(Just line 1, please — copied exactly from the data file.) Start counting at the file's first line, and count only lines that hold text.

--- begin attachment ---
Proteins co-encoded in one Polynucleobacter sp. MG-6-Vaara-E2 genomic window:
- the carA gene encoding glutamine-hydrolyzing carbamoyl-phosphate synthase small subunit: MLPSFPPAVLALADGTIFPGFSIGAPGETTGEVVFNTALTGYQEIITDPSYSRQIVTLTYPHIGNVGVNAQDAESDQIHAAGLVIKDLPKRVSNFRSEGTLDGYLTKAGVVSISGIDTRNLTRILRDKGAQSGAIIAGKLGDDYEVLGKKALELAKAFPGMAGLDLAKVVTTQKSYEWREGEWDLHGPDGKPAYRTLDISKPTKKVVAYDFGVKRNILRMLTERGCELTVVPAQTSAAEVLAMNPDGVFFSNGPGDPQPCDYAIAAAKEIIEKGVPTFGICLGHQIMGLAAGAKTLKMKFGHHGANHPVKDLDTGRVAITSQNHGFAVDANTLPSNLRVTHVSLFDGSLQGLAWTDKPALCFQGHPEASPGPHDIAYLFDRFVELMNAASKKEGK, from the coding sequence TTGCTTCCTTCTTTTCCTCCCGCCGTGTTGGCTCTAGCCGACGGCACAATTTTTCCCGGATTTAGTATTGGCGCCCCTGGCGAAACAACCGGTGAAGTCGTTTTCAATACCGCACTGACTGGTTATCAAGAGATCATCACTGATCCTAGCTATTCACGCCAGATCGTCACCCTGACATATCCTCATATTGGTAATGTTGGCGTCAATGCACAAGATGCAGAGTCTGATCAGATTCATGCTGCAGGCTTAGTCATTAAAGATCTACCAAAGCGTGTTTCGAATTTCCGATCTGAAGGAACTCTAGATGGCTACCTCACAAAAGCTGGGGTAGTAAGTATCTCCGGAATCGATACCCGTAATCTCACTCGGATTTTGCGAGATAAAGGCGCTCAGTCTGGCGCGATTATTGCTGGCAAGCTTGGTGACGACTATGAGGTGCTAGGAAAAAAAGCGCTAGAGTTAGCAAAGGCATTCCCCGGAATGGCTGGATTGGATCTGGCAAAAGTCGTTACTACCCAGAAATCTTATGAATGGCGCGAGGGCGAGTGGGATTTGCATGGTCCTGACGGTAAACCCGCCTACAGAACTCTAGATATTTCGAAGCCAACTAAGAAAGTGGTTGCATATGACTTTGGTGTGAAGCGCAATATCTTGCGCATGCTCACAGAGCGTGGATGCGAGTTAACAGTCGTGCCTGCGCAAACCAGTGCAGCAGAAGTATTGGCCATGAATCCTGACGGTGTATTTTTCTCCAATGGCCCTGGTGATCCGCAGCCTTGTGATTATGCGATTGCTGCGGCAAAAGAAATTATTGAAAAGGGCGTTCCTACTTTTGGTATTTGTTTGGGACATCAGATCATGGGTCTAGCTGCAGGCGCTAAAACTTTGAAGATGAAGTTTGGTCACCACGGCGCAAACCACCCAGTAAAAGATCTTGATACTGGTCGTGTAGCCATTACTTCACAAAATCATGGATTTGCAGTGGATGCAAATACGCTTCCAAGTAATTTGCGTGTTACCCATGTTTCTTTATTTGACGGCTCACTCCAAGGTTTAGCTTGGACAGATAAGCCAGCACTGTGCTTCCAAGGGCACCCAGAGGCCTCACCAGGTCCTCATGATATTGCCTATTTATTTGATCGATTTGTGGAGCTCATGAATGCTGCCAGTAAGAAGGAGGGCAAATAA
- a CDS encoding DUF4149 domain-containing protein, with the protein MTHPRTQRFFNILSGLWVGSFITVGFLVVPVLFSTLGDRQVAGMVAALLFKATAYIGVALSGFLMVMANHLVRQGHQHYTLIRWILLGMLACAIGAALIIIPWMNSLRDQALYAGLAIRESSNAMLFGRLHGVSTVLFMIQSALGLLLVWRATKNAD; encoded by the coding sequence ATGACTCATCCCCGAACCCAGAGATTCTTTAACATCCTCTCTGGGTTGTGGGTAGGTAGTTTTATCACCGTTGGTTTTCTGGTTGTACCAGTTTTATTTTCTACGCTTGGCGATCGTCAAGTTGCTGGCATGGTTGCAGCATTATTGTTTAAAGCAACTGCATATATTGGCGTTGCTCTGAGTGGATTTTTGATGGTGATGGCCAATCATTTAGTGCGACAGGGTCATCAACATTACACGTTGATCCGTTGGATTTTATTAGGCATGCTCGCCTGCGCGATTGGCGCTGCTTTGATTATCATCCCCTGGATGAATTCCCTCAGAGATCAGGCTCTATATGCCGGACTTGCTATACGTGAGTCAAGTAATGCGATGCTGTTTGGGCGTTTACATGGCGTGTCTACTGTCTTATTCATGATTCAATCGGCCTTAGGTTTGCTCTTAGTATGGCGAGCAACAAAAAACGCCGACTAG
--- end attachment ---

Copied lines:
Proteins co-encoded in one Polynucleobacter sp. MG-6-Vaara-E2 genomic window: